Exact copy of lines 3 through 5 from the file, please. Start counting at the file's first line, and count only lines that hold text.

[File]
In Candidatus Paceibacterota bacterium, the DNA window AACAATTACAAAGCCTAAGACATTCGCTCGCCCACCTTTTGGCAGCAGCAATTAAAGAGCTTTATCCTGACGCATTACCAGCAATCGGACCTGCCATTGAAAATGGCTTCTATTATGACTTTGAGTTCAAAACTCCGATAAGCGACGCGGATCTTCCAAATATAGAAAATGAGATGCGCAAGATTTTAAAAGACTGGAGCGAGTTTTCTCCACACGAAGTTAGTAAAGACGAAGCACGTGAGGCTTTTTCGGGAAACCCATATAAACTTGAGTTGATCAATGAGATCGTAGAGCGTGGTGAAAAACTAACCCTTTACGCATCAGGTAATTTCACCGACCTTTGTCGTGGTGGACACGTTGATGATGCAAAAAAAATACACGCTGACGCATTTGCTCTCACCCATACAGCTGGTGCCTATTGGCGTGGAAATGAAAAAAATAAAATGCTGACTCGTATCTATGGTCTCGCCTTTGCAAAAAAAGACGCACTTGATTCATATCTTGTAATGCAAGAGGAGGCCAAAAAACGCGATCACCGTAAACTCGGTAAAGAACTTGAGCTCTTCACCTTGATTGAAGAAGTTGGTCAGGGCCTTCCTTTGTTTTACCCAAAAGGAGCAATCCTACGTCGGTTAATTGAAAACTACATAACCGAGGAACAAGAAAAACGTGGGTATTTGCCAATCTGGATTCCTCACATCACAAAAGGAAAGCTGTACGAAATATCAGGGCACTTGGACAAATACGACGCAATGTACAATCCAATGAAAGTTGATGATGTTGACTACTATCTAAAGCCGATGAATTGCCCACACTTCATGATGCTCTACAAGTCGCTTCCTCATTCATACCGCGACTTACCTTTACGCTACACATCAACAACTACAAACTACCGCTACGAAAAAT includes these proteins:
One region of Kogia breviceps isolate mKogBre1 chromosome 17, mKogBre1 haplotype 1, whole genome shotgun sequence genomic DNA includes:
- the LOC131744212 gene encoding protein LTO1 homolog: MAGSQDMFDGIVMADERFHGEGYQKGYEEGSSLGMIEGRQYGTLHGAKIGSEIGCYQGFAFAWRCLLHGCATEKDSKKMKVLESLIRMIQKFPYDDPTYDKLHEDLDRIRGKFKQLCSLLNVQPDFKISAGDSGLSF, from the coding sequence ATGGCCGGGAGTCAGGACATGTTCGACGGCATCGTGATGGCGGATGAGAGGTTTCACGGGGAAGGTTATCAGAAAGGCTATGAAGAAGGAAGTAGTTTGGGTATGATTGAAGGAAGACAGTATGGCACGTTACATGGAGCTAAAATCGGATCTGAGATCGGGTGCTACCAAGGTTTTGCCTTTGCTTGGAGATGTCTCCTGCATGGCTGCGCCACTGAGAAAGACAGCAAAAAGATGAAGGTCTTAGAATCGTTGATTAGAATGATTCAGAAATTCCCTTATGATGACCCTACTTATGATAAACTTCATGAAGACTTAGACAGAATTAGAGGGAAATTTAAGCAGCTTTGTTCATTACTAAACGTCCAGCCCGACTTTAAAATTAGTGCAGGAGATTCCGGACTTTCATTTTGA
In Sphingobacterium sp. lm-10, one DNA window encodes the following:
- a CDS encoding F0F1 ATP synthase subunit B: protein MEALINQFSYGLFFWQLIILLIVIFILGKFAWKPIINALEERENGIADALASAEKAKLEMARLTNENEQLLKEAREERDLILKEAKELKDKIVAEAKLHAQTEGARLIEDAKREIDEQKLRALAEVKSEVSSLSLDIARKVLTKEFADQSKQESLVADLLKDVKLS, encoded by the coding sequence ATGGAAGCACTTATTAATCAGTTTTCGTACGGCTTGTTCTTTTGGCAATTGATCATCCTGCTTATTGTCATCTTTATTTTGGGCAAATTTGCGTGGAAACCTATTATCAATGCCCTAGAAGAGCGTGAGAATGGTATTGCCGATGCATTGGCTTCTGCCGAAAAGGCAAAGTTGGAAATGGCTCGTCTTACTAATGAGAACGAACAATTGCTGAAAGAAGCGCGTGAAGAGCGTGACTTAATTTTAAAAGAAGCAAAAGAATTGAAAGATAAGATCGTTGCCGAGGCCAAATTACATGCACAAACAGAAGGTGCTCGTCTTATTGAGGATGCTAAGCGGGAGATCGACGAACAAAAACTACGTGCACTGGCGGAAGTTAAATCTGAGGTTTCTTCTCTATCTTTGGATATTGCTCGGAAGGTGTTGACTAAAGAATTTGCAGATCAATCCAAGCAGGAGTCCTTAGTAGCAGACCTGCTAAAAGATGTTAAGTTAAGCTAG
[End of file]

- the LOC131744212 gene encoding protein LTO1 homolog: MAGSQDMFDGIVMADERFHGEGYQKGYEEGSSLGMIEGRQYGTLHGAKIGSEIGCYQGFAFAWRCLLHGCATEKDSKKMKVLESLIRMIQKFPYDDPTYDKLHEDLDRIRGKFKQLCSLLNVQPDFKISAGDSGLSF, from the coding sequence ATGGCCGGGAGTCAGGACATGTTCGACGGCATCGTGATGGCGGATGAGAGGTTTCACGGGGAAGGTTATCAGAAAGGCTATGAAGAAGGAAGTAGTTTGGGTATGATTGAAGGAAGACAGTATGGCACGTTACATGGAGCTAAAATCGGATCTGAGATCGGGTGCTACCAAGGTTTTGCCTTTGCTTGGAGATGTCTCCTGCATGGCTGCGCCACTGAGAAAGACAGCAAAAAGATGAAGGTCTTAGAATCGTTGATTAGAATGATTCAGAAATTCCCTTATGATGACCCTACTTATGATAAACTTCATGAAGACTTAGACAGAATTAGAGGGAAATTTAAGCAGCTTTGTTCATTACTAAACGTCCAGCCCGACTTTAAAATTAGTGCAGGAGATTCCGGACTTTCATTTTGA
In Sphingobacterium sp. lm-10, one DNA window encodes the following:
- a CDS encoding F0F1 ATP synthase subunit B: protein MEALINQFSYGLFFWQLIILLIVIFILGKFAWKPIINALEERENGIADALASAEKAKLEMARLTNENEQLLKEAREERDLILKEAKELKDKIVAEAKLHAQTEGARLIEDAKREIDEQKLRALAEVKSEVSSLSLDIARKVLTKEFADQSKQESLVADLLKDVKLS, encoded by the coding sequence ATGGAAGCACTTATTAATCAGTTTTCGTACGGCTTGTTCTTTTGGCAATTGATCATCCTGCTTATTGTCATCTTTATTTTGGGCAAATTTGCGTGGAAACCTATTATCAATGCCCTAGAAGAGCGTGAGAATGGTATTGCCGATGCATTGGCTTCTGCCGAAAAGGCAAAGTTGGAAATGGCTCGTCTTACTAATGAGAACGAACAATTGCTGAAAGAAGCGCGTGAAGAGCGTGACTTAATTTTAAAAGAAGCAAAAGAATTGAAAGATAAGATCGTTGCCGAGGCCAAATTACATGCACAAACAGAAGGTGCTCGTCTTATTGAGGATGCTAAGCGGGAGATCGACGAACAAAAACTACGTGCACTGGCGGAAGTTAAATCTGAGGTTTCTTCTCTATCTTTGGATATTGCTCGGAAGGTGTTGACTAAAGAATTTGCAGATCAATCCAAGCAGGAGTCCTTAGTAGCAGACCTGCTAAAAGATGTTAAGTTAAGCTAG